“It’s able to overcome various shortcomings to create a solidly recommendable film about a legendary man.”
by Ken B.
I’ve often written negatively about many biopics over how they tend to follow a basic chronological template with little frill or surprise. Get on Up, Tate Taylor’s new movie about the life and career of James Brown, doesn’t do this, and jumps around extensively, showing a moment that could range anywhere from 1939 to 1993. There are a few other interesting approaches explored, such as breaking the fourth wall (Brown addresses the camera specifically) or placing characters or components from a certain time period in another scene, which helps bring many connections from the beginning and end of the film together. These components and others help form an entertaining and informative, if flawed, final product.
Brown’s early life is briefly addressed. His mother (Viola Davis) left the family relatively early, leaving him in the small shack that serves as home with his father (Lennie James). Soon, he abandons his son as well, leaving him in the care of Brown’s Aunt Honey (Octavia Spencer). Several years later, he is arrested for stealing a three-piece suit and if formally convicted, could receive a multi-year prison sentence. Along the way, a gospel singing group performs at the jail. One of its members, Bobby Byrd (Nelsan Ellis), is impressed when he hears James sing. When Brown goes on parole, he forms a band with Bobby (The Famous Flames), which will serve as the starting point of his career.
Get on Up’s strongest factor is its acting. Well, it would be more accurate to specify that statement: Get on Up’s strongest factor is Chadwick Boseman. He must have studied countless aspects of Brown meticulously. He brings emotion and life to the table in the scenes off stage, but the greatest things happen elsewhere – when Boseman is in full form onstage in character, there’s never a moment when the viewer isn’t nearly fully convinced that this is James Brown. The presence and the dancing are spot-on. (This may be somewhat influenced by the fact that Brown’s actual records are used during all singing sequences and everything is lip-synched, but this doesn’t detract from the credibility of the performance in any sense). The supporting cast is uniformly commendable as well, from Ellis’ layered performance as Bobby Byrd, to Dan Aykroyd as Brown’s manager Ben Bart, or to Davis or Spencer, who are equally strong in their limited but vital roles.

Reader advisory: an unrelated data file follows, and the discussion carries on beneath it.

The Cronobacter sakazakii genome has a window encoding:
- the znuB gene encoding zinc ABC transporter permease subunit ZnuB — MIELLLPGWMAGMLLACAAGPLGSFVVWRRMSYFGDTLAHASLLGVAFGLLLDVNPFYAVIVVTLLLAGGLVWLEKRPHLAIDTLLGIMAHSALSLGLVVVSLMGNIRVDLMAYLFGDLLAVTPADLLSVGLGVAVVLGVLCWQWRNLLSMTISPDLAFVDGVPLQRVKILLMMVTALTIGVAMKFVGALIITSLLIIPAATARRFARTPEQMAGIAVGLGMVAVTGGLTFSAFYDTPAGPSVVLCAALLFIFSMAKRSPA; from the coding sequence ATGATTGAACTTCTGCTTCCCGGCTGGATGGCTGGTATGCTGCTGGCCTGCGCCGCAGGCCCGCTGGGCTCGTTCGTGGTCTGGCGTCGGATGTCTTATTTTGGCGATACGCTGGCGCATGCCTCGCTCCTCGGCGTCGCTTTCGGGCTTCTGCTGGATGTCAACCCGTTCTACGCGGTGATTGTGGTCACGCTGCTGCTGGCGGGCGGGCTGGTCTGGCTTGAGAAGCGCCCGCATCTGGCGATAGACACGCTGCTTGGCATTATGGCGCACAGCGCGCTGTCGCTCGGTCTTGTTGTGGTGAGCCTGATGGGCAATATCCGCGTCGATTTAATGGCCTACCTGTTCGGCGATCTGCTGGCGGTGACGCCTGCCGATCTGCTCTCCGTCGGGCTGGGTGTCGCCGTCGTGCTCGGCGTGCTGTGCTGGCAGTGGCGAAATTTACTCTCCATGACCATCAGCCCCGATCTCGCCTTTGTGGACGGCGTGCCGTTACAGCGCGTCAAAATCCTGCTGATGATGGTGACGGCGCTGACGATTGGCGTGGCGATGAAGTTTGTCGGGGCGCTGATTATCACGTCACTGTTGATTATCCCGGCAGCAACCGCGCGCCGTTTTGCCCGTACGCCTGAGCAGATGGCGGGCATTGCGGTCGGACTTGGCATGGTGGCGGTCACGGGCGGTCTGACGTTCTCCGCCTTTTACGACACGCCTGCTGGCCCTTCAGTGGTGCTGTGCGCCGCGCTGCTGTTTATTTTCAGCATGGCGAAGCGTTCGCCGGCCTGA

Jez and John-Henry Butterworth’s script, while mostly sound with the previously mentioned storytelling techniques, does suffer from a few problems. The first one is the pacing – at a total of 138 minutes, material towards the end of the second and beginning and the third acts feels occasionally long, throwing off a good amount of the momentum that the movie can build, despite the nonlinear plot. Another issue is more specific: Get on Up is a movie that feels conflicted in intent. Does it want to be a puff piece or a more honest telling that isn’t afraid to address the man’s demons? The answer remains unclear – the movie glosses over domestic abuse, drug problems, and the way he treated his band, but seems to jolt back up relatively quickly. The best entries in this genre find a smooth balance between the positive and negative, but Get on Up seems a bit confused sometimes in that respect. It almost feels like the first draft was far more clear-headed, but had parts of it hacked and slashed in the endless barrage of rewrites that by all accounts inevitably affect most big studio screenplays.
Like most movies of this kind, Get on Up is forced to shorten or ignore many of the events in its subject’s life in the interest of coming in at a reasonable run time, but if a measure of success is if it is still able to present itself as a mostly satisfying account to the average viewer, I feel it works. While there’s no question in my mind that this would be a significantly less enjoyable affair without Boseman, there’s still enough good here from the writing and direction to hold up the other ends of the production, and it’s able to overcome various shortcomings to create a solidly recommendable film about a legendary man.
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